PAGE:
• Cocoa
  • Dark chocolate
  • Bittersweet chocolate square
  • Swiss chocolate

It’s generally served as a small shot because you don’t want to ingest too much caffeine, and with espresso, it’s easy to do. One great addition to espresso roast coffee is chocolate. It adds a deep character and flavor without too much sweetness. Choose a high cocoa content of over 72% to get the best taste. 

Light Roast

A light roast coffee is bright and easy to drink. It has a light to medium brown appearance before its ground and doesn’t have the bold kick that darker roasts provide to the drinker. 

  • Cocoa 
  • Milk chocolate
  • White chocolate 

The light roast coffee types are compatible with all kinds of chocolate; however, just be sure not to add too much dark chocolate or cocoa because it overpowers the coffee and drowns out the flavor.

Medium Roast

As the name suggests, medium roast coffee is an excellent middle-ground for people who like to drink coffee but don’t want it too strong or bold. Try the following chocolate additions.

  • White chocolate
  • Swiss chocolate
  • Bittersweet squares (baking chocolate)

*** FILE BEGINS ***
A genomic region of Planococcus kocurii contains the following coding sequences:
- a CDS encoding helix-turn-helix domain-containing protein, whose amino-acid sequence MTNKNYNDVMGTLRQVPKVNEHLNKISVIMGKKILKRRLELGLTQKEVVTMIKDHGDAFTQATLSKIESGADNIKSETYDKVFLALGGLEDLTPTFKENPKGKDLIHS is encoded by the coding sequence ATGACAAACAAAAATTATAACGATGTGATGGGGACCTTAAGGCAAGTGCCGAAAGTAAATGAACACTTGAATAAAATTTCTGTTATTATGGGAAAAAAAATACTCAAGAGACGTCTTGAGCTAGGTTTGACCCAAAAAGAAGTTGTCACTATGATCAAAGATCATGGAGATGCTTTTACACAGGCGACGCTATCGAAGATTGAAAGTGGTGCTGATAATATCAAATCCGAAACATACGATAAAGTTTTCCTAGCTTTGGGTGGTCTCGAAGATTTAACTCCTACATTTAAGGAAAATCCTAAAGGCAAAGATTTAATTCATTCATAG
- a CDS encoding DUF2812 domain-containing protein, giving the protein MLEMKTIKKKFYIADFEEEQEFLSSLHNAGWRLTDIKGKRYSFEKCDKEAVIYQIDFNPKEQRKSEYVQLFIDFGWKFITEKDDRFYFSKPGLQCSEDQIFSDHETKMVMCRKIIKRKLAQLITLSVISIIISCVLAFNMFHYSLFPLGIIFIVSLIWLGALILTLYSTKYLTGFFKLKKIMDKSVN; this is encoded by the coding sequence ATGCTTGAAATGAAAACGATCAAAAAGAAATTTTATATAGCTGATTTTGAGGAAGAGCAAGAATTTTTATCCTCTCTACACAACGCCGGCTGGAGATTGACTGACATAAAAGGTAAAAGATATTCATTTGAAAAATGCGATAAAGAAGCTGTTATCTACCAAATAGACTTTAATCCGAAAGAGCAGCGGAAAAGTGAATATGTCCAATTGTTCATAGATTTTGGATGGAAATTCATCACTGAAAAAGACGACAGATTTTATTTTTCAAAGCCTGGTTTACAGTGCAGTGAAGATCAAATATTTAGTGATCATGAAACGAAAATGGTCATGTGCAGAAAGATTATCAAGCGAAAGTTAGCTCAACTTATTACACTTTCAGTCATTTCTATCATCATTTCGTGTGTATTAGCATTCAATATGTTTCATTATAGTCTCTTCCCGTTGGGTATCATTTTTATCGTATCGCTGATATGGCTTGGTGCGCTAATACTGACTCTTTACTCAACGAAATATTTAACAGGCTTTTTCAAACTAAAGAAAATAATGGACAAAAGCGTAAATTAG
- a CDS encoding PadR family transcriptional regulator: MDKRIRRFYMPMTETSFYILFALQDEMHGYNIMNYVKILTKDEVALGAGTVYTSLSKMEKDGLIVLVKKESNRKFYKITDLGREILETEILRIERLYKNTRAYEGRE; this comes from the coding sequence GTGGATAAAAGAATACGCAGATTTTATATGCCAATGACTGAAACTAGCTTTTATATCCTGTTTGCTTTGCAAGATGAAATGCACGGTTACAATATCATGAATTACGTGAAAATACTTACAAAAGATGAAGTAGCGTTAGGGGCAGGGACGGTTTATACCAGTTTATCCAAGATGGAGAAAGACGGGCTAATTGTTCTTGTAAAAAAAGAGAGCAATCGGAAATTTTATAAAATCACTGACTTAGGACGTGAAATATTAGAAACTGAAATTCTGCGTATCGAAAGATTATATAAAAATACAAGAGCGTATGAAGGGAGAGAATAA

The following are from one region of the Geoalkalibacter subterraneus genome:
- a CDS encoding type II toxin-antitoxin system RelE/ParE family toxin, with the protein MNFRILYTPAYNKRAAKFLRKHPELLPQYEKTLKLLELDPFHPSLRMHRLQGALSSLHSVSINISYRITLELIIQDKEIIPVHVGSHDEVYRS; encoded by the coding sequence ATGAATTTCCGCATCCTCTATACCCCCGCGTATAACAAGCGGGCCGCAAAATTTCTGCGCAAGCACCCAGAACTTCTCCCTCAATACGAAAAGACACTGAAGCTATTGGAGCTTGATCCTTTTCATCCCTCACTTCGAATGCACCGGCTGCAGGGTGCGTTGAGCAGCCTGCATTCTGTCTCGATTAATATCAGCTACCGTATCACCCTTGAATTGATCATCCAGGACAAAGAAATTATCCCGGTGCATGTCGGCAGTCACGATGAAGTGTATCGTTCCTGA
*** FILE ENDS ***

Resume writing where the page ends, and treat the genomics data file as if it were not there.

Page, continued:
It’s stronger than light roast but provides a rich, deep scent and taste that’s perfect for everyday drinkers. If you want to add chocolate, avoid a combination of milk chocolate or cocoa unless you add an alternating flavor. It’s also a good choice for applications requiring white chocolate or sweeter additives. 

Dark Roast

Dark roast coffee is bold and has a slightly bitter taste. Although it’s not an espresso roast, it still provides a deep flavor that pairs well with dark chocolate and can be an excellent vehicle for syrups or other sweetener additives. Some chocolates you should try include the following: 

  • Milk chocolate
  • 72% dark chocolate
  • Cocoa powder
  • Cocoa nibs

The bitterness from the dark roast balances well with the sweeter flavors of chocolate, especially milk or dark chocolate. 

Pairing Chocolate and Coffee

Chocolate and Coffee

If you have a dark, deep roast like espresso or dark roast coffees, you’ll be able to add equally bold flavors. Although white chocolate and dark chocolate may not provide the best flavor for people who like less sweet or bitter flavors, the bitterness from the coffee can carry the sweet flavor well. 

Adding chocolate into coffee may be an excellent choice for people who don’t generally like dark roast coffees but may enjoy the addition of sweetness and depth. 

Using light roast coffees requires restraint when adding chocolate. Add a little at a time, and don’t go overboard because the coffee loses its presentation. Add small touches, and don’t add too much sweetness. Try bittersweet chocolate to begin with and experiment with cocoa and perhaps Swiss chocolate. 

For espresso, use cautious amounts of cocoa powder, touches of Swiss chocolate, or even bittersweet chocolate. If you use white chocolate, consider it a garnish and try not to melt it entirely into the brew, or it can ruin the appeal. 

Happy Caffeinating!